My Experience at Buffalo’s Large St. Patrick’s Day Parade!
Why do many Buffalonians go out in the freezing cold to watch a bunch of drunk people wearing green walk down the street? Because it’s tradition.
Despite growing up in Buffalo, surrounded by Irish culture, I had never really paid attention to any of it because I'm not Irish. This year in part because of the turn my blog has taken and because of the History of Buffalo class I’m taking I decided to start paying attention. My best friend Anne and her family are American-Irish who are proud of their past. They go to the large Delaware Avenue St. Patrick's Day parade every year and they let me tag along.
I have never seen so many people wearing so many different shades of green. They wore green pants, shirts, hoodies, coats, scarves, headbands, shoes and hats! So many Irish hats! I saw green caps, warm hats, hats with shamrocks, with the flag, with a Guinness logo, cowboy hats, golf hats, and so many top hats, some were black, some were green, lots had buckles, many had red beards attached! Hats seemed to be the most common way of expressing oneself at the parade. I saw a lot of plaid and at least 50 men wearing kilts on the sidelines. I saw one man dressed up as a bottle of Guinness and I could also tell that he had had a few himself by the time I saw him.
Many people participating in the parade were dressed up as well. Many members of the bands wore kilts; some of the marchers wore long black peacoats with top hats, sashes and canes. There were several troops of traditional Irish dancers and a couple breeds of Irish dogs marching as well. I counted at least 6 people dressed up as St. Patrick. There were a few leprechauns ranging in age from 10 to 50, and bagpipes and traditional Irish dancers galore! A lot of the Delaware Avenue Parade seemed very stereotypically Irish to me though, from the multiple pots of gold and the giant box of lucky charms.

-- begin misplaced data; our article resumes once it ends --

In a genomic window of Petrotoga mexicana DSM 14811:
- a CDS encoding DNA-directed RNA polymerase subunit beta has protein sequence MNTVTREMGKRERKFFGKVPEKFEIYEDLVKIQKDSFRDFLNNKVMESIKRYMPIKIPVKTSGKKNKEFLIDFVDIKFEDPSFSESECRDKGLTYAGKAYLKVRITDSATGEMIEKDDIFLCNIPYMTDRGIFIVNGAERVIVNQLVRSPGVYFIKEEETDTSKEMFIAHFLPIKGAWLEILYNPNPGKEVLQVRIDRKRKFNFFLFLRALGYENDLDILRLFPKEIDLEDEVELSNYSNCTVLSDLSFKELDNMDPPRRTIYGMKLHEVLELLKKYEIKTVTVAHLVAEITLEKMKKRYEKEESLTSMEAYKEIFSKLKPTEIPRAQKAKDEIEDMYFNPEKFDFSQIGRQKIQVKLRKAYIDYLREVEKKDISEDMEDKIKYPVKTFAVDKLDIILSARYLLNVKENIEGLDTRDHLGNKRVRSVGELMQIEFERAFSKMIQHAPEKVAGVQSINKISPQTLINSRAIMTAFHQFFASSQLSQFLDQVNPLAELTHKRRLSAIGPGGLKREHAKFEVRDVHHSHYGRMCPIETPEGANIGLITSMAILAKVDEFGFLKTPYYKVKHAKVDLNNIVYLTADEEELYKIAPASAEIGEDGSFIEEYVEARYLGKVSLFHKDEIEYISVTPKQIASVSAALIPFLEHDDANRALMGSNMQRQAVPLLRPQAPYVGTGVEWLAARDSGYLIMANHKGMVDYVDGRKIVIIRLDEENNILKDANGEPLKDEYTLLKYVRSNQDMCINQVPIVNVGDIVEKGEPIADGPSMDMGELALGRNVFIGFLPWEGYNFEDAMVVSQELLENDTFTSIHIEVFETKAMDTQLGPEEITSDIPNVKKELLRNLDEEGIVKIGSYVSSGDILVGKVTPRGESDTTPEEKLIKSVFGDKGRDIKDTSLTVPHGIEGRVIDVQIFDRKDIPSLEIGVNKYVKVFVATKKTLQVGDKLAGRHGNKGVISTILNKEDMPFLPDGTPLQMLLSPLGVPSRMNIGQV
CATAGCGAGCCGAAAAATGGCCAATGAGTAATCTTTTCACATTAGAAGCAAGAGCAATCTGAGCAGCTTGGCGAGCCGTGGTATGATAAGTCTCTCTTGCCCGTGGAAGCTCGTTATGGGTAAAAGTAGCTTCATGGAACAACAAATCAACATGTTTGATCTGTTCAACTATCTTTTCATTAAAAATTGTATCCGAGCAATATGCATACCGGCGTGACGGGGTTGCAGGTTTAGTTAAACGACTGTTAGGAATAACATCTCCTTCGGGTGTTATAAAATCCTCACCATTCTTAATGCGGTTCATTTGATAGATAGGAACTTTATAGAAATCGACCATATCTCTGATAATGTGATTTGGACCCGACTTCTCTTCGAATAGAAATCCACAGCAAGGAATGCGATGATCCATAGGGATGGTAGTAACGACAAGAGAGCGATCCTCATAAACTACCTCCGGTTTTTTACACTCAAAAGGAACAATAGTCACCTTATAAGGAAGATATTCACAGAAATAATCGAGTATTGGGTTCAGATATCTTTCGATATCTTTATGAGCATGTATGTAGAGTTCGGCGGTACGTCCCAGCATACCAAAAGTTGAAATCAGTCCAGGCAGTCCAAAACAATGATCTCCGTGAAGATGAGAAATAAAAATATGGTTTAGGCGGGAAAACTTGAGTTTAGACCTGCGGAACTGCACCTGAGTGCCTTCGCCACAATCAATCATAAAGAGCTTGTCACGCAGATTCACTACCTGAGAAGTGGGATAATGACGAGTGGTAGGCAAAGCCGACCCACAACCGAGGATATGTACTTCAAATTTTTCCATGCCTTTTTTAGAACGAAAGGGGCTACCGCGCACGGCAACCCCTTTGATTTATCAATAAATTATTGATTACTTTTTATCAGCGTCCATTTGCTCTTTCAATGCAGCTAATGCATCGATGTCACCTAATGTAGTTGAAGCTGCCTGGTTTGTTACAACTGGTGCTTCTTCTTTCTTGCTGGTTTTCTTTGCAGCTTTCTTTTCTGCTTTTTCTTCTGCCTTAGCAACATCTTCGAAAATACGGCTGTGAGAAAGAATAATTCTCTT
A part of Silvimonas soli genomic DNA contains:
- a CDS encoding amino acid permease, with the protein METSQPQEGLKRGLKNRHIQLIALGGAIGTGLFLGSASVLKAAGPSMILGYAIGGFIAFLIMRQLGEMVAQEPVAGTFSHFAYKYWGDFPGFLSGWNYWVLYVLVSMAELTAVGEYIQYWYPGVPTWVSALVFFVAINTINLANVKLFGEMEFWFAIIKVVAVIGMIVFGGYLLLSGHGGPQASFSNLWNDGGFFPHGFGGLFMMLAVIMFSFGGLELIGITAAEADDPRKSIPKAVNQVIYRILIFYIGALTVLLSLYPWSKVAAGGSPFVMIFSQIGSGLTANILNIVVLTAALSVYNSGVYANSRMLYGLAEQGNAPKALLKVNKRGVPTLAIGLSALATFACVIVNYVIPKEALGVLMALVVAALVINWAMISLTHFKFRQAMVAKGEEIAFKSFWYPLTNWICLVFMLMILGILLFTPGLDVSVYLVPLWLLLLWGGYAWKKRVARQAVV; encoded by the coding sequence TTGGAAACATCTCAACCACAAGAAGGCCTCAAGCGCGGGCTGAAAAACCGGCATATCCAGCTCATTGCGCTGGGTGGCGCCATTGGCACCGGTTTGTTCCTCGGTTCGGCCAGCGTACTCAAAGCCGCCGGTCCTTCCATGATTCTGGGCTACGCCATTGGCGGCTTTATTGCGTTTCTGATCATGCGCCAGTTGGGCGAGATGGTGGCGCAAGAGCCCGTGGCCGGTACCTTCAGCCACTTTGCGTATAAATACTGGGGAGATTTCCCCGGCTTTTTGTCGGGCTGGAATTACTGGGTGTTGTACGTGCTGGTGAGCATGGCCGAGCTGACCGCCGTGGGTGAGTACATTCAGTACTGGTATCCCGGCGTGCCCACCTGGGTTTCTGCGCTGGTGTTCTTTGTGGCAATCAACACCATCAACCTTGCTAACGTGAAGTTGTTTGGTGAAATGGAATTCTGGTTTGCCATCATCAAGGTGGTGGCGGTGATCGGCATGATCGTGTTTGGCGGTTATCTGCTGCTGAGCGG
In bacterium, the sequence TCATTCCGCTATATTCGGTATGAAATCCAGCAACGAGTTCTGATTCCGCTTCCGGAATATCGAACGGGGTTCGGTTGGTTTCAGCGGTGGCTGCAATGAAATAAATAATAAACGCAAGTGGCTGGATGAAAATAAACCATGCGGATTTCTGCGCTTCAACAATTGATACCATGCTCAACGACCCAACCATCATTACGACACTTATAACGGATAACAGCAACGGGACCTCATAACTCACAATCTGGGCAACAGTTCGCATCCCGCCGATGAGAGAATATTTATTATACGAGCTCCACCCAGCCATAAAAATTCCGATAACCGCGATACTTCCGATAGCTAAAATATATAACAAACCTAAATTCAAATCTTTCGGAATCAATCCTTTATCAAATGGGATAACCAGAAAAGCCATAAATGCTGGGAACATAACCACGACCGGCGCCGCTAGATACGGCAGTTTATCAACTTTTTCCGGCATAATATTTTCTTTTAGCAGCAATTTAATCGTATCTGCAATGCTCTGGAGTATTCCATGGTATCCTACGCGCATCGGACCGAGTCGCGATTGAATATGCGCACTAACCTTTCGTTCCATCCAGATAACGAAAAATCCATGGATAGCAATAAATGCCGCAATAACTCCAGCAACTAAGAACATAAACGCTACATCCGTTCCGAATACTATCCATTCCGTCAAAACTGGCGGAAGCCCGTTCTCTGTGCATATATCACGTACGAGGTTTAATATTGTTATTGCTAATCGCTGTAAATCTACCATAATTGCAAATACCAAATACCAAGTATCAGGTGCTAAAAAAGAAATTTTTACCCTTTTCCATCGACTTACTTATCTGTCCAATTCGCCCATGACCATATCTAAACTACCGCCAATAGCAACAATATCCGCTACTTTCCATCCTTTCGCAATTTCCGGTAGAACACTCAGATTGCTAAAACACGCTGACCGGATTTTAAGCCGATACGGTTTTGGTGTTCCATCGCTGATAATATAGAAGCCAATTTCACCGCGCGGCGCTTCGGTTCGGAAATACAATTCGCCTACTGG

I figure that if I were to go to a St Patrick's Day parade in another city I would see all of that, too. However, our parade is different for many reasons. As the parade went on I noticed that a lot of the marchers were from unions. There were the iron workers, the craft workers, the heat and frost insulators, the sheet metal workers, and more. A sign on one truck said "keep the middle class unionized." Not long after a woman behind me said that it was "nice to see the unions out." It seemed appropriate that the unions were out celebrating an Irish holiday, especially when one considered that when the Irish first came to Buffalo in the early 1800s there would have been no way they could have unionized. Several local celebrities were also marching, including the major newscasters, Mayor Byron Brown, and Congressman Brian Higgins.
|Anne and I during the Parade!|
(I am in fact wearing green underneath all those warm clothes.)
Another thing that made our parade a Buffalo parade is that every truck honked out the ever familiar “Let's Go Buffalo” cheer and that every single person shouted it back at the top of their lungs. Personally, I don't think that the parade celebrated St. Patrick's Day so much as it celebrated the Irish's history in Buffalo. I overheard one man say that he “honestly thinks that the Parade is the best part of Buffalo!”
I can see now why many Buffalonians, Irish or not, go out every year to the Parade. Everyone is Irish in Buffalo during St. Patrick’s Day weekend!
If you would like to celebrate St. Patrick's Day in Buffalo one year, you can check out this parade on the Sunday before March 17th, or the smaller, more historical parade in the Irish First Ward on that Saturday. You can also check out the Irish Center on Abbott Road, or hit up one of the many Irish pubs that will no doubt be serving Corned Beef and Cabbage that weekend.